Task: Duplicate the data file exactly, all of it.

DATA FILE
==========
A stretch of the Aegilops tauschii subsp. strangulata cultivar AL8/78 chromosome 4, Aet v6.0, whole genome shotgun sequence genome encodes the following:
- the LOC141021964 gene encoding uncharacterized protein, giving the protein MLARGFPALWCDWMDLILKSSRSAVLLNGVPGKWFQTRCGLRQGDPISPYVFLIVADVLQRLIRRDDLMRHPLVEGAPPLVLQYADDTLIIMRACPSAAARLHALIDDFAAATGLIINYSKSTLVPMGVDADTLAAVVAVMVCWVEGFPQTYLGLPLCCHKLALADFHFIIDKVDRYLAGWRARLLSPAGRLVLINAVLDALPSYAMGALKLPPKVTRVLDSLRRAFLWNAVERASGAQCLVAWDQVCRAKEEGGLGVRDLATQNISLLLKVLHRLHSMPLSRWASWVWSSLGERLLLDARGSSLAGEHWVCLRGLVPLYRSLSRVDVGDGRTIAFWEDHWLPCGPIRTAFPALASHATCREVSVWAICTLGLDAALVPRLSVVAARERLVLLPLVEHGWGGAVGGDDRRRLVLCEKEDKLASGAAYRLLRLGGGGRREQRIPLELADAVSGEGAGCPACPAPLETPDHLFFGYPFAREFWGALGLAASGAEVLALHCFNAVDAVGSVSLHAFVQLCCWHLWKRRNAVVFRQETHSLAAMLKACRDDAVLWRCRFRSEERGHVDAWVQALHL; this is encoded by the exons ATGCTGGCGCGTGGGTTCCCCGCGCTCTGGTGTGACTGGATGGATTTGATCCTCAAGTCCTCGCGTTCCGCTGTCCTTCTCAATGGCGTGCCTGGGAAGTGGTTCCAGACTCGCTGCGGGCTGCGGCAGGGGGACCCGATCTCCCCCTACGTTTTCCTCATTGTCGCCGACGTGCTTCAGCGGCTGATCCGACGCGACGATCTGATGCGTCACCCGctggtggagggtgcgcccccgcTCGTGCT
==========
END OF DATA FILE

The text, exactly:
A stretch of the Aegilops tauschii subsp. strangulata cultivar AL8/78 chromosome 4, Aet v6.0, whole genome shotgun sequence genome encodes the following:
- the LOC141021964 gene encoding uncharacterized protein, giving the protein MLARGFPALWCDWMDLILKSSRSAVLLNGVPGKWFQTRCGLRQGDPISPYVFLIVADVLQRLIRRDDLMRHPLVEGAPPLVLQYADDTLIIMRACPSAAARLHALIDDFAAATGLIINYSKSTLVPMGVDADTLAAVVAVMVCWVEGFPQTYLGLPLCCHKLALADFHFIIDKVDRYLAGWRARLLSPAGRLVLINAVLDALPSYAMGALKLPPKVTRVLDSLRRAFLWNAVERASGAQCLVAWDQVCRAKEEGGLGVRDLATQNISLLLKVLHRLHSMPLSRWASWVWSSLGERLLLDARGSSLAGEHWVCLRGLVPLYRSLSRVDVGDGRTIAFWEDHWLPCGPIRTAFPALASHATCREVSVWAICTLGLDAALVPRLSVVAARERLVLLPLVEHGWGGAVGGDDRRRLVLCEKEDKLASGAAYRLLRLGGGGRREQRIPLELADAVSGEGAGCPACPAPLETPDHLFFGYPFAREFWGALGLAASGAEVLALHCFNAVDAVGSVSLHAFVQLCCWHLWKRRNAVVFRQETHSLAAMLKACRDDAVLWRCRFRSEERGHVDAWVQALHL; this is encoded by the exons ATGCTGGCGCGTGGGTTCCCCGCGCTCTGGTGTGACTGGATGGATTTGATCCTCAAGTCCTCGCGTTCCGCTGTCCTTCTCAATGGCGTGCCTGGGAAGTGGTTCCAGACTCGCTGCGGGCTGCGGCAGGGGGACCCGATCTCCCCCTACGTTTTCCTCATTGTCGCCGACGTGCTTCAGCGGCTGATCCGACGCGACGATCTGATGCGTCACCCGctggtggagggtgcgcccccgcTCGTGCT